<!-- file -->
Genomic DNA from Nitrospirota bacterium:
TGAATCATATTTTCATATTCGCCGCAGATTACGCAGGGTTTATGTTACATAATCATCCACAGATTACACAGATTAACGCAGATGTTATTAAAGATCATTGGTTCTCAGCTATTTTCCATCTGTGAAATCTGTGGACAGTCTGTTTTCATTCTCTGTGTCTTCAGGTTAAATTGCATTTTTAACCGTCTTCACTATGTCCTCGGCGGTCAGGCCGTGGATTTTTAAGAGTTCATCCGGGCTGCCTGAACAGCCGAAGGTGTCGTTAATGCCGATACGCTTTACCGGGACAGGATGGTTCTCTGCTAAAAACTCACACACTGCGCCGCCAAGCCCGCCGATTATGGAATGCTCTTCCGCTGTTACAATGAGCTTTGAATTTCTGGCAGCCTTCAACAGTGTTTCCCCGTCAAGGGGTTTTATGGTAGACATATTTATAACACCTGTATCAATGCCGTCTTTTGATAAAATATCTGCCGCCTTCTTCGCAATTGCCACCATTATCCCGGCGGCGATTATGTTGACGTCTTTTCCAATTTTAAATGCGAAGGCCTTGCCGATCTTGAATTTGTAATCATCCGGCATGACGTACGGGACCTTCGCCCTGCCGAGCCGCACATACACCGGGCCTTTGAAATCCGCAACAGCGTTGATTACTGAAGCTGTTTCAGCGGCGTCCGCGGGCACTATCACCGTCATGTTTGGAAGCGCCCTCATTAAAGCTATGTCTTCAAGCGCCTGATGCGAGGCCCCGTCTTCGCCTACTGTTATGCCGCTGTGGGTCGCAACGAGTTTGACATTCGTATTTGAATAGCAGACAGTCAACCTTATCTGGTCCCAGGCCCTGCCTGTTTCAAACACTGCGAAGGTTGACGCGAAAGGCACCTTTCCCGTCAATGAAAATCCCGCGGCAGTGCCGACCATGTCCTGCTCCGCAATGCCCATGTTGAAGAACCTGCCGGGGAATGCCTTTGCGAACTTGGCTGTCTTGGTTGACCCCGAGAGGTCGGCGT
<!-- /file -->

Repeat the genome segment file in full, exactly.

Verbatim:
Genomic DNA from Nitrospirota bacterium:
TGAATCATATTTTCATATTCGCCGCAGATTACGCAGGGTTTATGTTACATAATCATCCACAGATTACACAGATTAACGCAGATGTTATTAAAGATCATTGGTTCTCAGCTATTTTCCATCTGTGAAATCTGTGGACAGTCTGTTTTCATTCTCTGTGTCTTCAGGTTAAATTGCATTTTTAACCGTCTTCACTATGTCCTCGGCGGTCAGGCCGTGGATTTTTAAGAGTTCATCCGGGCTGCCTGAACAGCCGAAGGTGTCGTTAATGCCGATACGCTTTACCGGGACAGGATGGTTCTCTGCTAAAAACTCACACACTGCGCCGCCAAGCCCGCCGATTATGGAATGCTCTTCCGCTGTTACAATGAGCTTTGAATTTCTGGCAGCCTTCAACAGTGTTTCCCCGTCAAGGGGTTTTATGGTAGACATATTTATAACACCTGTATCAATGCCGTCTTTTGATAAAATATCTGCCGCCTTCTTCGCAATTGCCACCATTATCCCGGCGGCGATTATGTTGACGTCTTTTCCAATTTTAAATGCGAAGGCCTTGCCGATCTTGAATTTGTAATCATCCGGCATGACGTACGGGACCTTCGCCCTGCCGAGCCGCACATACACCGGGCCTTTGAAATCCGCAACAGCGTTGATTACTGAAGCTGTTTCAGCGGCGTCCGCGGGCACTATCACCGTCATGTTTGGAAGCGCCCTCATTAAAGCTATGTCTTCAAGCGCCTGATGCGAGGCCCCGTCTTCGCCTACTGTTATGCCGCTGTGGGTCGCAACGAGTTTGACATTCGTATTTGAATAGCAGACAGTCAACCTTATCTGGTCCCAGGCCCTGCCTGTTTCAAACACTGCGAAGGTTGACGCGAAAGGCACCTTTCCCGTCAATGAAAATCCCGCGGCAGTGCCGACCATGTCCTGCTCCGCAATGCCCATGTTGAAGAACCTGCCGGGGAATGCCTTTGCGAACTTGGCTGTCTTGGTTGACCCCGAGAGGTCGGCGT